1990 letter

1990 letter

I was recently organizing some of my papers from high school, and I set out to find a letter that had been sent to me by one of my English teachers.  I remembered that she had given a speech at an awards ceremony and later mailed me a copy.  I’ve always been fairly organized in my recordkeeping, so I was able to quickly find this letter.  But I was distressed to find it had been copied on thermal paper and is almost illegible (see scan at right).  By holding the paper up to natural light and using inference to discern a few words that could not be read at all, I was able to reconstruct this letter with some degree of accuracy.  But had I waited another few years, it likely would have been lost entirely.

This type of paper was frequently used in copiers and fax machines in the 1980s and 1990s, and it is still quite common for store receipts.  I can’t find any reliable “life expectancy” for this sort of paper, and obviously environmental factors will play some role, but I know from personal experience that store receipts that use this paper become unreadable in a matter of years.

As an archivist, this concerns me when I consider collections that are processed according to MPLP.  Obviously, the point that Mark Greene and Dennis Meissner made in their 2005 article for The American Archivist is that too many collections sit unprocessed and, therefore, inaccessible to researchers, so it behooves us to carry out some minimal processing for the purpose of providing greater access to archival materials.  This makes a lot of sense to me, but my concern is that this approach may create a greater likelihood that the preservation needs of a collection may not immediately be recognized — and, therefore, may not be recognized until it is too late.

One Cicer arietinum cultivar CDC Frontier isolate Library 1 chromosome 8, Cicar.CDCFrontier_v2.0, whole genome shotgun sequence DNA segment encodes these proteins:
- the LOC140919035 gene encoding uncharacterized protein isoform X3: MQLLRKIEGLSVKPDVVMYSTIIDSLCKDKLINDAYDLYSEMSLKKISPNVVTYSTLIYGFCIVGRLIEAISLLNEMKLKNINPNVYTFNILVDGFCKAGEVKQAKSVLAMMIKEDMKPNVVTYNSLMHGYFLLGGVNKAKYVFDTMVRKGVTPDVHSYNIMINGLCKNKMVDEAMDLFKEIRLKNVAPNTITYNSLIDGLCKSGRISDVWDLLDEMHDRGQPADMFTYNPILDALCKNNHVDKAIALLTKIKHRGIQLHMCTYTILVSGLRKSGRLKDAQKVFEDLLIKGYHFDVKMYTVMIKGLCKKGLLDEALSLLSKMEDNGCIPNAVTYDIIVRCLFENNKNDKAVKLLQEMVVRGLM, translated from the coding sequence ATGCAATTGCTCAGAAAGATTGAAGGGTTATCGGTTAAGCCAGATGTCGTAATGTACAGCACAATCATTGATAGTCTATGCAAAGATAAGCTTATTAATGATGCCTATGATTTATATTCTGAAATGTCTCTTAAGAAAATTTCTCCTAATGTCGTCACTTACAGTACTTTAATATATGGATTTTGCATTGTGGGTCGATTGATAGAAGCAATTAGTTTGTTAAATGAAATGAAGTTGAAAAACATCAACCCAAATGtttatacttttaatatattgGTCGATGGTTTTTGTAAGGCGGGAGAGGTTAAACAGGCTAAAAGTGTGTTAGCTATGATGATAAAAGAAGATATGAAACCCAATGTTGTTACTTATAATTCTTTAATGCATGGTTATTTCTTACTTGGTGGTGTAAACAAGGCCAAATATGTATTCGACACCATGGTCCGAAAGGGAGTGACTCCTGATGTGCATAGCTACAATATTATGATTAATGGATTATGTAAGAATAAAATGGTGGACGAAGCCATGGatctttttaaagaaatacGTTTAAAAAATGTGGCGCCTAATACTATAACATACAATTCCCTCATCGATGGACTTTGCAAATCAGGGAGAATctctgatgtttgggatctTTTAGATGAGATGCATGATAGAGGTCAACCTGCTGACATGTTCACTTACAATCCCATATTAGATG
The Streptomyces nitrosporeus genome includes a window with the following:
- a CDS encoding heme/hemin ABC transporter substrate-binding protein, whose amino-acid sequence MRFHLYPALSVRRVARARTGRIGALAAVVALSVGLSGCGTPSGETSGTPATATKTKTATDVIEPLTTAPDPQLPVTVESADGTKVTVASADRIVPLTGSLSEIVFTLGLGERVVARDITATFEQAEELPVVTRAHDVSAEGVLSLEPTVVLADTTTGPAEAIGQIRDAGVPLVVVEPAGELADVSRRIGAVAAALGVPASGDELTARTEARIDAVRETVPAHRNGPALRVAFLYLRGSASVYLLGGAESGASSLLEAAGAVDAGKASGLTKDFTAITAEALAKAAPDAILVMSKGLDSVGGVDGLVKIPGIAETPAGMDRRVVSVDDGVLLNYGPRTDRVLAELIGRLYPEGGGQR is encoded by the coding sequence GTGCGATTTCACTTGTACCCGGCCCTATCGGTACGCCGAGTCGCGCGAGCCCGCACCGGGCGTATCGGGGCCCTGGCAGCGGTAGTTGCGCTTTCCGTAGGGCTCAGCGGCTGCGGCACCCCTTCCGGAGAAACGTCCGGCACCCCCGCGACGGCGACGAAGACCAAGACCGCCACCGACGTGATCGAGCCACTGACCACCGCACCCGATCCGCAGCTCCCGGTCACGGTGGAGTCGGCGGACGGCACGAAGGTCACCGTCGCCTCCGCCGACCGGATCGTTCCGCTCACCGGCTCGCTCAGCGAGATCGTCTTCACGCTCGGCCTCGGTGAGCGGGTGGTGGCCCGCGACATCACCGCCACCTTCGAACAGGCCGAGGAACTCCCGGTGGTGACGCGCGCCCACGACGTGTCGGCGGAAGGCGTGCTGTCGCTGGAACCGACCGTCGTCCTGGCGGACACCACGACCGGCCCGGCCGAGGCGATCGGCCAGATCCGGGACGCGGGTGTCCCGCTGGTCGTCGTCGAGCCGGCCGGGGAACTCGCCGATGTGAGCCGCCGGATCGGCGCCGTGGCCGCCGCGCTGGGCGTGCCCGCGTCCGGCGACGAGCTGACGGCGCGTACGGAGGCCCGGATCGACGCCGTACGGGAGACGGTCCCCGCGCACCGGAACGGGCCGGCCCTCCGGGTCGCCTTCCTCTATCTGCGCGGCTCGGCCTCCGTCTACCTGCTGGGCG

So here’s my latest thought.  There’s been a lot of talk in recent years about the potential of crowdsourcing, and even institutions such as NARA use volunteers to help transcribe documents and identify photographs (see the Citizen Archivist Dashboard at http://www.archives.gov/citizen-archivist/).  So why can’t we crowdsource preservation?  MPLP is based on the premise that researchers would rather have full access to minimally processed collections within a shorter period of time instead of fully processed collections after a long period of wait.  If researchers do indeed have a vested interest in these collections, then why can’t we provide them with some minimal training so they can identify preservation concerns for any of the documents that they peruse?  It seems that this could be accomplished fairly easily with the confines of a normal reference interview, and the potential for identifying preservation priorities before the window of opportunity to save them closes would be a win for everyone involved.  Feel free to share if you know of any repositories that are pursuing this idea.

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